In 2011, Ada Initiative Executive Director Valerie Aurora attended the Grace Hopper Celebration of Women in Computing in Portland, Oregon. As a volunteer on the open source booth on the exhibit floor of the conference, she asked attendees to volunteer to take a one-page survey about careers in open source. (They were rewarded with an energy bar.)
Grace Hopper is attended by students, computing professionals and academics, many of whom are job seekers or at least interested in the computing job market. While this is not a random or representative sample of technical women, and while it did require that the attendee was interested enough to chat to open source booth staff, it provides some initial indications about how aware interested motivated technical job seekers, particularly women job seekers, are of open source careers.
About the survey
The survey was a one page survey asking respondents short questions about their experience with open source and their perception of open source as a career path. The survey form is available.
There were 93 respondents, of whom 91 identified as a woman or female, 1 as a man or male, and 1 as genderqueer.
Experience with open source
In order to gauge previous experience with open source, we asked respondants to list My previous experience with open source. More than one response was allowed, and the totals were:
|Experience with open source||Number||Percentage|
|I don’t have any experience with open source||35 (m)(g)||38%|
|I know people who work or volunteer in open source||42 (g)||45%|
|I have done unpaid work related to open source||15||16%|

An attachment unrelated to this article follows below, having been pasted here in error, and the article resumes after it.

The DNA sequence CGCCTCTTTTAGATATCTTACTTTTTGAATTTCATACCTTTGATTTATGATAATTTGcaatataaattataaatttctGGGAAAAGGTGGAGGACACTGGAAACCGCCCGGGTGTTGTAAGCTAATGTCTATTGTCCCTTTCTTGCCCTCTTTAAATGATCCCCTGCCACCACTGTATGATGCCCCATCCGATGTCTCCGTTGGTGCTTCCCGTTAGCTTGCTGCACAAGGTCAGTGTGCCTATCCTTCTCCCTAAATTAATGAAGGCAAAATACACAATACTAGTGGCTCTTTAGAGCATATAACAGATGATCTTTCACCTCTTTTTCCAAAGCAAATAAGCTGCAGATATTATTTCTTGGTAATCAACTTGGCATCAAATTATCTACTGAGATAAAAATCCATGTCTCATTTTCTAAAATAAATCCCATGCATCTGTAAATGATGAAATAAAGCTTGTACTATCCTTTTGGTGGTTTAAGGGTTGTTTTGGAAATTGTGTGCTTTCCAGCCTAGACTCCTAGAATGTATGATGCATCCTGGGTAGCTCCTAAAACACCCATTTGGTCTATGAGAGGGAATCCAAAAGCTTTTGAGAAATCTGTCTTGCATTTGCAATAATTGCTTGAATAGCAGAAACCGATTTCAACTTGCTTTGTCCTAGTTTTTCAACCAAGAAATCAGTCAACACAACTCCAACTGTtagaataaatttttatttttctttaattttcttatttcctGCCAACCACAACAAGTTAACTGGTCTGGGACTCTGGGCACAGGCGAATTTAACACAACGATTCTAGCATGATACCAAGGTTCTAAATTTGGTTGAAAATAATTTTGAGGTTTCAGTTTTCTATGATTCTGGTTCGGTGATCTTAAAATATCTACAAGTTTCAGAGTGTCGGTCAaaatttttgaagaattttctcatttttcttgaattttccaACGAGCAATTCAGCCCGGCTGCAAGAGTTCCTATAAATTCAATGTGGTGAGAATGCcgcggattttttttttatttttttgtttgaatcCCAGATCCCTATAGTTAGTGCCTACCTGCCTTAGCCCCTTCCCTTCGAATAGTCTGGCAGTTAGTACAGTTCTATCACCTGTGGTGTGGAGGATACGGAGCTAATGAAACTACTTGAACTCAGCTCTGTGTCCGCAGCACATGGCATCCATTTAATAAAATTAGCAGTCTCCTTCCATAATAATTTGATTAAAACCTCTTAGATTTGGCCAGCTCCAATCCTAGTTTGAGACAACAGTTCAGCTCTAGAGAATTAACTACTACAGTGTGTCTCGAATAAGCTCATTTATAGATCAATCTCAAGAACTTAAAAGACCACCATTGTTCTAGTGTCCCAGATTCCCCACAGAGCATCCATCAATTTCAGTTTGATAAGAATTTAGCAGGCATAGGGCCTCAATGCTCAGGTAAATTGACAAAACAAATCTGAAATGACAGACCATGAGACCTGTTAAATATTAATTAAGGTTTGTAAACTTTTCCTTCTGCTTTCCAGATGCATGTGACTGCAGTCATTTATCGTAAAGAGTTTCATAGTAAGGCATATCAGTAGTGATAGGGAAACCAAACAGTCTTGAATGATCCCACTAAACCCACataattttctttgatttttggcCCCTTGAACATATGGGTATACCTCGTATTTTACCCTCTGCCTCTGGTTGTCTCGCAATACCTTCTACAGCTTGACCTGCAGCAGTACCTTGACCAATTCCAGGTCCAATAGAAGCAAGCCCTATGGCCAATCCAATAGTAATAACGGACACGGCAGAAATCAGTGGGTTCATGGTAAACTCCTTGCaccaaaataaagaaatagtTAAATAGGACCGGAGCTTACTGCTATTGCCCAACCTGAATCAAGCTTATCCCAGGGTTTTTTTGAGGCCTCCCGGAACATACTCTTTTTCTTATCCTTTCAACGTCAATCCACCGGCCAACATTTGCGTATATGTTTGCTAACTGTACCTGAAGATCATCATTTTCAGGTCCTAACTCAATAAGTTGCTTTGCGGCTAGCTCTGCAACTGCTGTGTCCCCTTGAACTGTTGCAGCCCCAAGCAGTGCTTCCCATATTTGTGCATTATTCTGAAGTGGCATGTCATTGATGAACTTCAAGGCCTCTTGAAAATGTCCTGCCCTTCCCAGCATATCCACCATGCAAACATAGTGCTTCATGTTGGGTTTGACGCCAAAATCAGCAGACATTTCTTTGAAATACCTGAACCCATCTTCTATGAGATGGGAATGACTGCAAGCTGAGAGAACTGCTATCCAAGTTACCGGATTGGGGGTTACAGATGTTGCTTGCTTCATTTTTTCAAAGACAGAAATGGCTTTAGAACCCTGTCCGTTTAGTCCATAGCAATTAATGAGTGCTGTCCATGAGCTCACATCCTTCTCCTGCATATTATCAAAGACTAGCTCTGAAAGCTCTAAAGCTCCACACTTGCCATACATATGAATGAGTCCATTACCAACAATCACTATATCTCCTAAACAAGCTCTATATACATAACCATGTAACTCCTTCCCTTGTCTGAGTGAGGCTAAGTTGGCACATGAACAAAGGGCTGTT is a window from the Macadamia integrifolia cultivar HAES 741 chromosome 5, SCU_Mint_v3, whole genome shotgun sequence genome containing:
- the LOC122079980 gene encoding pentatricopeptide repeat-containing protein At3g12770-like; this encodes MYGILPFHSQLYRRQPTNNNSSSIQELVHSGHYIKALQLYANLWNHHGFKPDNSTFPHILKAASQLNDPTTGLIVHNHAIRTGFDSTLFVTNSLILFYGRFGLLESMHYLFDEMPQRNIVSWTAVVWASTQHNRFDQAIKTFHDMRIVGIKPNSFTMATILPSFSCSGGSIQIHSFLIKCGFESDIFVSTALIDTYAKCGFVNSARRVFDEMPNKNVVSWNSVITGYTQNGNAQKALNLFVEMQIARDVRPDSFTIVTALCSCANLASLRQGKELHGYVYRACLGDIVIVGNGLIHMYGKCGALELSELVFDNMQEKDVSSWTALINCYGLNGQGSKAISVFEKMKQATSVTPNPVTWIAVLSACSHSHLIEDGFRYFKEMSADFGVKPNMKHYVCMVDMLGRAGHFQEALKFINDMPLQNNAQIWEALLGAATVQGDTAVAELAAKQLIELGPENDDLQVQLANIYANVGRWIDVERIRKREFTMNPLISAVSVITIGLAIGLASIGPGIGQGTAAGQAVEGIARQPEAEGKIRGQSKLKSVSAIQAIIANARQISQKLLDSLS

|I have done paid work related to open source||14||15%|
Opinions of an open source career
Almost all respondents felt neutrally or positively about a career in open source when asked Rate how you feel about a job in open source:
|Feelings about career in open source||Number||Percentage|
|Very positive||29 (g)||31%|
If we examine opinion of open source careers broken down by the person’s experience type with open source, we find that respondents who have themselves done work in open source are more likely have a strong positive opinion of open source careers, with 71% of respondents (10 people) who have done unpaid work on open source describing their feelings towards open source careers as “Very Positive” and 69% of respondents (9 people) who have done paid work on open source describing their feelings as “Very Positive”.
Comments from respondents: the best thing about a career in open source
A selection of comments from respondents about what they consider the best thing about a career in open source:
Contributions to the community
The feeling of making/doing community service”, “Decrease digital divide”, “you are contributing to a software that is available for everyone”, “Making a difference to keep software accessible to those cannot afford to buy”, “Sharing knowledge!”, “information wants to be free – useful – better”, “It’s really amazing to be able to see my impact so clearly”, “The opportunity to make awesome software that anyone could use and to feel like I’m making a difference”
Membership of a development community working together
“the feeling that you are part of a Global team”, “Collaborating with a lot of people”, “Interesting co-workers”, “Working w/cool people!”, “Collaborating with a lot of people”, “collaborative, passionate people”
Career advantages and individual visibility
“having my work visible”, “The broad spectrum of job opportunities”, “Creating code that is easy to talk about publicly and (if I’m lucky) get feedback from peers outside of my company”, “Public portfolio – your work’s visible and not locked in to the company”, “Being able to talk+ blog about all of it!”, “Someone saw my resume and the open source project I worked on and found out I implemented stuff she used”, “The learning experience (and getting paid for it!)”, “We can laern [sic] some neat programming techniques.”, “Access to newest technology”, “access to upcoming technology”